To continue our recent saga covering the Great Lakes, I wanted to bring attention to a controversy taking place regarding storing nuclear waste off the shores of Lake Huron. There is currently a proposal to create a nuclear waste repository just north of Kincardine, Ontario, the home of a nuclear plant operated by Ontario Power Generation. This site lies right on the banks of Lake Huron. Despite previous claims from the Canadian Nuclear Waste Management Organization that the proposed facility was safe, it is now believe that the organization’s original radioactivity predictions were, “underestimated by more than a factor of 100” (Detroit Free Press). Furthermore, the director of the organization’s safety and licensing division has agreed to this claim.
As the Detroit Free Press articles states: “The new findings heighten the concerns many have over the nuclear waste facility’s proximity to the Great Lakes, from which 24 million U.S. residents get drinking water and that makes possible Michigan’s $2-billion fishing, $4-billion boating and $18-billion tourism industries”.
Nuclear energy production has been a controversial practice that has split those concerned about the environment. Some applaud the low emissions and potential to curb our reliance on dirty fossil fuels. Others have warned about the dangers of the resulting waste and social and environmental issues related to uranium mining. While nuclear power presents some potential to usher in an age of cleaner energy, it has been plagued by disasters, none more shocking than that of Fukushima in Japan.
The reason I am particularly concerned about this proposed site in Kincardine is because it makes me think of the current situation, which has not received much media coverage, in Carlsbad, New Mexico. Carlsbad has been the home of a nuclear waste repository for some 15 years now. While the facility has brought some economic stability to the community, it has now been closed since February 14th of this year. The closure was due to low levels of radiation detected on some 17 employees. While these levels of radiation are not said to be harmful, experts have still not been able to detect the source of the leak and the plant is closed indefinitely. To read more about Carlsbad, which I recommend you do, check out this New York Times article. It has also been brought to my attention that the Carlsbad facility is the only site that was capable of accepting the most hazardous radioactive waste. The proposed Yucca Mountain repository in Nevada was designed for this purpose but was never opened due to various political and local initiatives, as well as its significance in the local native American culture. Interestingly, the US Department of Energy has collected $37 billion dollars off utility fees for the purpose of developing a waste repository. It has now been announced that his fee will no longer being collected, implying that there are no immediate plans for such a facility and brining into question what the current sum of money will be used for.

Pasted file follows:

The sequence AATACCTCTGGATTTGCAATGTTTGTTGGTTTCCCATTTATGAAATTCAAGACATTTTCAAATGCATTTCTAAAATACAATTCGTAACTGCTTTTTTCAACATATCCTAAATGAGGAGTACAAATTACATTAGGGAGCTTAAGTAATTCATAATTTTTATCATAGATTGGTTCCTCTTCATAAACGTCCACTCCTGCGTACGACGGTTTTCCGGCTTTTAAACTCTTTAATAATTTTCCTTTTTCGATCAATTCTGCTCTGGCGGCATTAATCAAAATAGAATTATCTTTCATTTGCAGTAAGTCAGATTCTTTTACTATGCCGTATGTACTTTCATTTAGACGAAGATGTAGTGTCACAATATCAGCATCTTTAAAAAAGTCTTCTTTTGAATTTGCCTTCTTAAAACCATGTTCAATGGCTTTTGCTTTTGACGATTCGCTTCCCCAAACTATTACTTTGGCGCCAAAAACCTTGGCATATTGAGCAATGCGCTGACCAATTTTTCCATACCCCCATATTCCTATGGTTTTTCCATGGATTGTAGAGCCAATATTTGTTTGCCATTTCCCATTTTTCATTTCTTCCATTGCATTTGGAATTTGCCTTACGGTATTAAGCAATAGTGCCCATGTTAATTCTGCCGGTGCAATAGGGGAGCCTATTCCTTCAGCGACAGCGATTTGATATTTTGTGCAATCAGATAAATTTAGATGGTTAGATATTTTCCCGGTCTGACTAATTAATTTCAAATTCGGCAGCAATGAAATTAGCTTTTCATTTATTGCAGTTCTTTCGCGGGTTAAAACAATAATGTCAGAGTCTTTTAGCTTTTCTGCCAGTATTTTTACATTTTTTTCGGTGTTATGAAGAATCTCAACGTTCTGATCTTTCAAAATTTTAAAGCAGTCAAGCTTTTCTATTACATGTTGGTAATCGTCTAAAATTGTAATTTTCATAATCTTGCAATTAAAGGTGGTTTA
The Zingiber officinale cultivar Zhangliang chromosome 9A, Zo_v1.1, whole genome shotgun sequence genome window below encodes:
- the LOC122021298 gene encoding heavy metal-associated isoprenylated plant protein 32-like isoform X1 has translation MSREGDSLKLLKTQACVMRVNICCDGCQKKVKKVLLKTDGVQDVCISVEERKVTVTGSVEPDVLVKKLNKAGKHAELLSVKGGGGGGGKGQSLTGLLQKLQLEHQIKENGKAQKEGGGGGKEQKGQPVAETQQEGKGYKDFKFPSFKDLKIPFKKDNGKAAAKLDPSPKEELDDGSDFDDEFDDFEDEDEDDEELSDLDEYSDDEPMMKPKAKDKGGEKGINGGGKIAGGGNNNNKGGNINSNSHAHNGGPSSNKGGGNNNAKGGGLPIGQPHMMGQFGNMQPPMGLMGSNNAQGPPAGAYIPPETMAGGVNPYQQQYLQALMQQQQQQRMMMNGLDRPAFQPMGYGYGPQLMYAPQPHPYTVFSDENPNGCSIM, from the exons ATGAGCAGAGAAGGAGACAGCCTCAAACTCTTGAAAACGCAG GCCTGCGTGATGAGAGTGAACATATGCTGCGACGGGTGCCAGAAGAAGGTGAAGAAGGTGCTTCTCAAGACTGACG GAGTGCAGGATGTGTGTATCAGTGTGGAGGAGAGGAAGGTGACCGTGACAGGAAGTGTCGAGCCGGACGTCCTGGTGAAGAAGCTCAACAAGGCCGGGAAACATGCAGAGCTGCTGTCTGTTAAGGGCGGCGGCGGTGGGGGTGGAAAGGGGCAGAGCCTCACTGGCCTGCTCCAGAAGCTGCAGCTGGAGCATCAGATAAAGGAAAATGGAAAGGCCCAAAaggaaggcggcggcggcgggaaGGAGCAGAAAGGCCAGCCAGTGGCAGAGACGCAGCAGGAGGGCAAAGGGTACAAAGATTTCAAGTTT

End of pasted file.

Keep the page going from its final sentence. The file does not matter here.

Although the debate regarding the future of nuclear power rages on, we still have to deal with the challenges of how to manage the already significant stockpiles of waste, much of which is in crude temporary disposal sites. In addition, there appears to be a lack of specialized locations for the waste of utmost radioactivity.
In the meantime, stay a hermit, and read Urban Hermits!
Image: Lauren Korany, Urban Hermits